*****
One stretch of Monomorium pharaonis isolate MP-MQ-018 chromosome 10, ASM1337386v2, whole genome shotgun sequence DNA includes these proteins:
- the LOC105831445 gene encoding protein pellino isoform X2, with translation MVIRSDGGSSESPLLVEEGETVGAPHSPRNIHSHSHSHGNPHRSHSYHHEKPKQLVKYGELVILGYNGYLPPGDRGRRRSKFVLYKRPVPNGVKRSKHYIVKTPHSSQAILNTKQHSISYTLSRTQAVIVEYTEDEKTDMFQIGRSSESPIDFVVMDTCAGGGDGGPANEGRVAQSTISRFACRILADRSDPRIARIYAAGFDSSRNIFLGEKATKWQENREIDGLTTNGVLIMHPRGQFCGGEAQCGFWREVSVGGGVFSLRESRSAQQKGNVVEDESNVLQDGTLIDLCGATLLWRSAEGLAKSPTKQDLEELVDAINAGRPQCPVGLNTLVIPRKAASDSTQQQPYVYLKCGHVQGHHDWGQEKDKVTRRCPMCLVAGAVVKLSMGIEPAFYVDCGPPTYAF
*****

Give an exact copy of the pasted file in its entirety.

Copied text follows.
One stretch of Monomorium pharaonis isolate MP-MQ-018 chromosome 10, ASM1337386v2, whole genome shotgun sequence DNA includes these proteins:
- the LOC105831445 gene encoding protein pellino isoform X2, with translation MVIRSDGGSSESPLLVEEGETVGAPHSPRNIHSHSHSHGNPHRSHSYHHEKPKQLVKYGELVILGYNGYLPPGDRGRRRSKFVLYKRPVPNGVKRSKHYIVKTPHSSQAILNTKQHSISYTLSRTQAVIVEYTEDEKTDMFQIGRSSESPIDFVVMDTCAGGGDGGPANEGRVAQSTISRFACRILADRSDPRIARIYAAGFDSSRNIFLGEKATKWQENREIDGLTTNGVLIMHPRGQFCGGEAQCGFWREVSVGGGVFSLRESRSAQQKGNVVEDESNVLQDGTLIDLCGATLLWRSAEGLAKSPTKQDLEELVDAINAGRPQCPVGLNTLVIPRKAASDSTQQQPYVYLKCGHVQGHHDWGQEKDKVTRRCPMCLVAGAVVKLSMGIEPAFYVDCGPPTYAF